Fort Loudoun State Park

    Improve listing

Fort Loudon State Park is 1,200-acres and is one of the earliest British fortifications on the western frontier, built in 1756. The fort was reconstructed during the Great Depression and was designated a National Historic Landmark in 1965.

Read More

Fort Loudon Couters the French

During the French and Indian War (1754-1763) the British Colony of South Carolina felt threatened by French activities in the Mississippi Valley. To counter this threat, the Colony sent the Independent Company of South Carolina to construct and garrison what became Fort Loudon. This move helped to ally the Overhill Cherokee Nation in the fight against the French and guaranteed the trade would continue between the Cherokee and South Carolina.

In the course of the fort’s four year existence, relations between South Carolina and the Cherokee Nation broke down. In August 1760, the Cherokee captured Fort Loudon and its garrison. After the surrender in 1760, the fort was never used again for any military purpose. It is thought the Cherokees destroyed the fort sometime shortly after the English marched away.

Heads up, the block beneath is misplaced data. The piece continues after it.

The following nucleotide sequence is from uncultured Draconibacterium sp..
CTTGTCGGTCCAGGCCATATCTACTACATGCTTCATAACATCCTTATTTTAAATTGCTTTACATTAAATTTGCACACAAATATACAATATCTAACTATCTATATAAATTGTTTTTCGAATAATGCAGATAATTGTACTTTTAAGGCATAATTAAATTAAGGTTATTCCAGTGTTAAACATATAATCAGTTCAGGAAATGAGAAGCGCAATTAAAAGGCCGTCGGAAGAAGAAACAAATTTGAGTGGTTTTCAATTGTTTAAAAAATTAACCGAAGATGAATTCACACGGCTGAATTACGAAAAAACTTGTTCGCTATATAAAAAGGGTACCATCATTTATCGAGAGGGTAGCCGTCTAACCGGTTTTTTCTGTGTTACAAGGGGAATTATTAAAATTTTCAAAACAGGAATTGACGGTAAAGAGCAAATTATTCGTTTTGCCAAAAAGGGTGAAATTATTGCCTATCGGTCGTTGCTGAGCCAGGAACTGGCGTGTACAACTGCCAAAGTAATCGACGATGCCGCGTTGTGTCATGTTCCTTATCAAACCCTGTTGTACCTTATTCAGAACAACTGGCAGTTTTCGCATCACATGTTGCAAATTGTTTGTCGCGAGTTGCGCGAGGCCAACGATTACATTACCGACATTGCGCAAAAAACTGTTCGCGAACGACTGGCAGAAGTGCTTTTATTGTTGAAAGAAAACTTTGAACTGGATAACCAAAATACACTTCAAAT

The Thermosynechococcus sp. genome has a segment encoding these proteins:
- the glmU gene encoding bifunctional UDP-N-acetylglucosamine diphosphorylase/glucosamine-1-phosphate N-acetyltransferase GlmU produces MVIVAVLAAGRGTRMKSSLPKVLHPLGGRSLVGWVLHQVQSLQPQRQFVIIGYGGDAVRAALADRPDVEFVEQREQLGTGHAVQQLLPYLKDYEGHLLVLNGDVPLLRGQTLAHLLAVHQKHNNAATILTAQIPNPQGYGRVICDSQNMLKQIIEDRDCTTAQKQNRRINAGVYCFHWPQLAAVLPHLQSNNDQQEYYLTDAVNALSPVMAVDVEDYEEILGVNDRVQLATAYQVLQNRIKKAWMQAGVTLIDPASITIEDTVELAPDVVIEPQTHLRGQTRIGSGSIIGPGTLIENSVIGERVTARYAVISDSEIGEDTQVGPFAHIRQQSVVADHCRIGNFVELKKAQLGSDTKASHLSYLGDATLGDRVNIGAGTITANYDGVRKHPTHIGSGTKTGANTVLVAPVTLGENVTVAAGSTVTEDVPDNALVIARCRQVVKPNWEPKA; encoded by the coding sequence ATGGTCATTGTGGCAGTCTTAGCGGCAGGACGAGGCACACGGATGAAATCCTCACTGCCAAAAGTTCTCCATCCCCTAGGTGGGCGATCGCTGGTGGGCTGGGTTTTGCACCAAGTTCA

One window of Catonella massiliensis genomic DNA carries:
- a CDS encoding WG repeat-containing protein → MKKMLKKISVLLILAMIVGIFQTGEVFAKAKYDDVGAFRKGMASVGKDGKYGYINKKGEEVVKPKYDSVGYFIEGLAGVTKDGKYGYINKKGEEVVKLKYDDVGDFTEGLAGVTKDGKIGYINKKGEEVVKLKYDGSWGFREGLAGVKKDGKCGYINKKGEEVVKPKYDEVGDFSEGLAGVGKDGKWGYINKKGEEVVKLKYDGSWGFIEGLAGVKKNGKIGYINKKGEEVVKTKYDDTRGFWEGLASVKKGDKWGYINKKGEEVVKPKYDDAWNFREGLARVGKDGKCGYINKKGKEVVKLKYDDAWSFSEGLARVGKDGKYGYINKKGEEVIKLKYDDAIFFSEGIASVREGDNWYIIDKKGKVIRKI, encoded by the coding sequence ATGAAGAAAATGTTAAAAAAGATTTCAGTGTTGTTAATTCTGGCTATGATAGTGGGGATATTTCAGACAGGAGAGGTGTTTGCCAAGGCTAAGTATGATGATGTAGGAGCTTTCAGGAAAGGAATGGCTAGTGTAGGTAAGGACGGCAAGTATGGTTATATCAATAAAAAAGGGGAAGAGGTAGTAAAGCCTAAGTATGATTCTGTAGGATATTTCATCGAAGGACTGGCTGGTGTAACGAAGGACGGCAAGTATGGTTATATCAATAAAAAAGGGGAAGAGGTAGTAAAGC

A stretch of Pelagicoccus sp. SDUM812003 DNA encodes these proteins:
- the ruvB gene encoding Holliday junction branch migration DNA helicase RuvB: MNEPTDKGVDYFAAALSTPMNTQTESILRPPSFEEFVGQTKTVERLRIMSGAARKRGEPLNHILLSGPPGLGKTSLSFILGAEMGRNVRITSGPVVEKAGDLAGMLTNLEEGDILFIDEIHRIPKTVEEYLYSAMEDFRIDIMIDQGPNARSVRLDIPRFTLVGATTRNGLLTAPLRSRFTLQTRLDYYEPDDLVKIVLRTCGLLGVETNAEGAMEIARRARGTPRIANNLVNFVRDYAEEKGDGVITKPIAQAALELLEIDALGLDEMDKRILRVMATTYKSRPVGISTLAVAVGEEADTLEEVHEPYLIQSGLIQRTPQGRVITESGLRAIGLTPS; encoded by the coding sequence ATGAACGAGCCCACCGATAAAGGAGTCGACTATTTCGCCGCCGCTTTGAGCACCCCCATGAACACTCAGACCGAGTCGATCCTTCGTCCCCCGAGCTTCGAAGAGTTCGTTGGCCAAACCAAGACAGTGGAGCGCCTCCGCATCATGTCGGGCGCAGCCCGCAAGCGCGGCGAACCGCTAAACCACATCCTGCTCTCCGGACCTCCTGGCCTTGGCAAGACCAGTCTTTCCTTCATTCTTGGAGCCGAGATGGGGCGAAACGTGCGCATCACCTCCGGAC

Nature reclaimed the site and there was no public recognition of the Fort until 1917. In November of that year the Colonial Dames of America placed a commemorative marker at the Fort Loudon site. In 1933, the Tennessee General Assembly purchased the site of Fort Loudon and created the Fort Loudoun Association to manage it. The Fort Loudoun Association ran the site for nearly 45 years until it became a Tennessee State Park in 1977.

Today, the reconstructed fort and the ruins of the 1794 Tellico Blockhouse overlook TVA’s Tellico Reservoir and the Appalachian Mountains.

View Fort Loudoun Colonial Trades Garrison Details

View Fort Loudoun 18th Century Trade Faire Details

View Fall Fort Loudoun Garrison Weekend – King George II Birthday Details

View Summer Fort Loudon Garrison Weekend Details

View Fort Loudoun Garrison Weekend Details

View Fort Loudoun Junior Ranger Camp Details